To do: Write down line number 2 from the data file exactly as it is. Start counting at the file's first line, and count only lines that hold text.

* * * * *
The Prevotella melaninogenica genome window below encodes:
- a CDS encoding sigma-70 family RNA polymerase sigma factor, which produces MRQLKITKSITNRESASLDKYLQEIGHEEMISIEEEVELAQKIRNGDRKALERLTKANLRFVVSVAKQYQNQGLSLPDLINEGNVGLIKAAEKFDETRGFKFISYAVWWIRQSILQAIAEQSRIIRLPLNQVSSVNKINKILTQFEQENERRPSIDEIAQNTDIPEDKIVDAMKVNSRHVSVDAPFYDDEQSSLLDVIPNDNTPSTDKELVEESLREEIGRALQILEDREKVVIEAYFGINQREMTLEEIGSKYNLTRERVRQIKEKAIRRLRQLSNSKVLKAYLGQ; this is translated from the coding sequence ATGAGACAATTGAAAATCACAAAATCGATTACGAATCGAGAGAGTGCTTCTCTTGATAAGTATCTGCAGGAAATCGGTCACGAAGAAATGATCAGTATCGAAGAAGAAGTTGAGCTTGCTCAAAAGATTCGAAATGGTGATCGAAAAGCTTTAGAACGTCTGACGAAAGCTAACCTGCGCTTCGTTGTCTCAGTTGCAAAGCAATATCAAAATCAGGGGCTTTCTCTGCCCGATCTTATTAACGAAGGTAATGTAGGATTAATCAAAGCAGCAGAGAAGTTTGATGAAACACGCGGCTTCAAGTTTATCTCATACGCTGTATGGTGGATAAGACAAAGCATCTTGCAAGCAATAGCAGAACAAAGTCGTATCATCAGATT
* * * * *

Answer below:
- a CDS encoding sigma-70 family RNA polymerase sigma factor, which produces MRQLKITKSITNRESASLDKYLQEIGHEEMISIEEEVELAQKIRNGDRKALERLTKANLRFVVSVAKQYQNQGLSLPDLINEGNVGLIKAAEKFDETRGFKFISYAVWWIRQSILQAIAEQSRIIRLPLNQVSSVNKINKILTQFEQENERRPSIDEIAQNTDIPEDKIVDAMKVNSRHVSVDAPFYDDEQSSLLDVIPNDNTPSTDKELVEESLREEIGRALQILEDREKVVIEAYFGINQREMTLEEIGSKYNLTRERVRQIKEKAIRRLRQLSNSKVLKAYLGQ; this is translated from the coding sequence ATGAGACAATTGAAAATCACAAAATCGATTACGAATCGAGAGAGTGCTTCTCTTGATAAGTATCTGCAGGAAATCGGTCACGAAGAAATGATCAGTATCGAAGAAGAAGTTGAGCTTGCTCAAAAGATTCGAAATGGTGATCGAAAAGCTTTAGAACGTCTGACGAAAGCTAACCTGCGCTTCGTTGTCTCAGTTGCAAAGCAATATCAAAATCAGGGGCTTTCTCTGCCCGATCTTATTAACGAAGGTAATGTAGGATTAATCAAAGCAGCAGAGAAGTTTGATGAAACACGCGGCTTCAAGTTTATCTCATACGCTGTATGGTGGATAAGACAAAGCATCTTGCAAGCAATAGCAGAACAAAGTCGTATCATCAGATT